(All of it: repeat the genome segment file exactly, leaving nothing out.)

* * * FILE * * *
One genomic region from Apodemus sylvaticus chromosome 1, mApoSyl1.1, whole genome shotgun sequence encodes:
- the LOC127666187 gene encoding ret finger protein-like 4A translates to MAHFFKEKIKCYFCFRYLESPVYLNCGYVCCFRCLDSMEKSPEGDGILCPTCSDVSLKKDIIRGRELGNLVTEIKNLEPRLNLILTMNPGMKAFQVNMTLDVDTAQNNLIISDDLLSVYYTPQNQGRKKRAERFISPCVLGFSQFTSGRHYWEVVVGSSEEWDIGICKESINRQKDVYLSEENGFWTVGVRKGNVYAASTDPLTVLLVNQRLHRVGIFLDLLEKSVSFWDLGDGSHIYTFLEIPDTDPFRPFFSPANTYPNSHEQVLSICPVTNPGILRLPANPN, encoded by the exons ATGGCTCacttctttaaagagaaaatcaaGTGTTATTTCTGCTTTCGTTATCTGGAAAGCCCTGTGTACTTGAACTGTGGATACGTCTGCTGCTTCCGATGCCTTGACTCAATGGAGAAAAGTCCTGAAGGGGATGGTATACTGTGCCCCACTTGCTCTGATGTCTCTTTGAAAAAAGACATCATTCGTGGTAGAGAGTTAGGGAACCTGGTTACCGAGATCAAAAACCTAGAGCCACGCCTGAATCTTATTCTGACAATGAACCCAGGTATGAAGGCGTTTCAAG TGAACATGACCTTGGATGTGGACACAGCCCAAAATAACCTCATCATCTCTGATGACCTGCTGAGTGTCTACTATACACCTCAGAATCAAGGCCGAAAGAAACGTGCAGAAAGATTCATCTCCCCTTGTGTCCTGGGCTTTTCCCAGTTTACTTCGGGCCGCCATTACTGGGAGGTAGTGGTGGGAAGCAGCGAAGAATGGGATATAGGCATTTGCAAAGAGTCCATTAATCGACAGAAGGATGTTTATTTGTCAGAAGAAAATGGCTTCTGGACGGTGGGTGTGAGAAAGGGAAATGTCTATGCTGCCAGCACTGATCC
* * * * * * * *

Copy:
One genomic region from Apodemus sylvaticus chromosome 1, mApoSyl1.1, whole genome shotgun sequence encodes:
- the LOC127666187 gene encoding ret finger protein-like 4A translates to MAHFFKEKIKCYFCFRYLESPVYLNCGYVCCFRCLDSMEKSPEGDGILCPTCSDVSLKKDIIRGRELGNLVTEIKNLEPRLNLILTMNPGMKAFQVNMTLDVDTAQNNLIISDDLLSVYYTPQNQGRKKRAERFISPCVLGFSQFTSGRHYWEVVVGSSEEWDIGICKESINRQKDVYLSEENGFWTVGVRKGNVYAASTDPLTVLLVNQRLHRVGIFLDLLEKSVSFWDLGDGSHIYTFLEIPDTDPFRPFFSPANTYPNSHEQVLSICPVTNPGILRLPANPN, encoded by the exons ATGGCTCacttctttaaagagaaaatcaaGTGTTATTTCTGCTTTCGTTATCTGGAAAGCCCTGTGTACTTGAACTGTGGATACGTCTGCTGCTTCCGATGCCTTGACTCAATGGAGAAAAGTCCTGAAGGGGATGGTATACTGTGCCCCACTTGCTCTGATGTCTCTTTGAAAAAAGACATCATTCGTGGTAGAGAGTTAGGGAACCTGGTTACCGAGATCAAAAACCTAGAGCCACGCCTGAATCTTATTCTGACAATGAACCCAGGTATGAAGGCGTTTCAAG TGAACATGACCTTGGATGTGGACACAGCCCAAAATAACCTCATCATCTCTGATGACCTGCTGAGTGTCTACTATACACCTCAGAATCAAGGCCGAAAGAAACGTGCAGAAAGATTCATCTCCCCTTGTGTCCTGGGCTTTTCCCAGTTTACTTCGGGCCGCCATTACTGGGAGGTAGTGGTGGGAAGCAGCGAAGAATGGGATATAGGCATTTGCAAAGAGTCCATTAATCGACAGAAGGATGTTTATTTGTCAGAAGAAAATGGCTTCTGGACGGTGGGTGTGAGAAAGGGAAATGTCTATGCTGCCAGCACTGATCC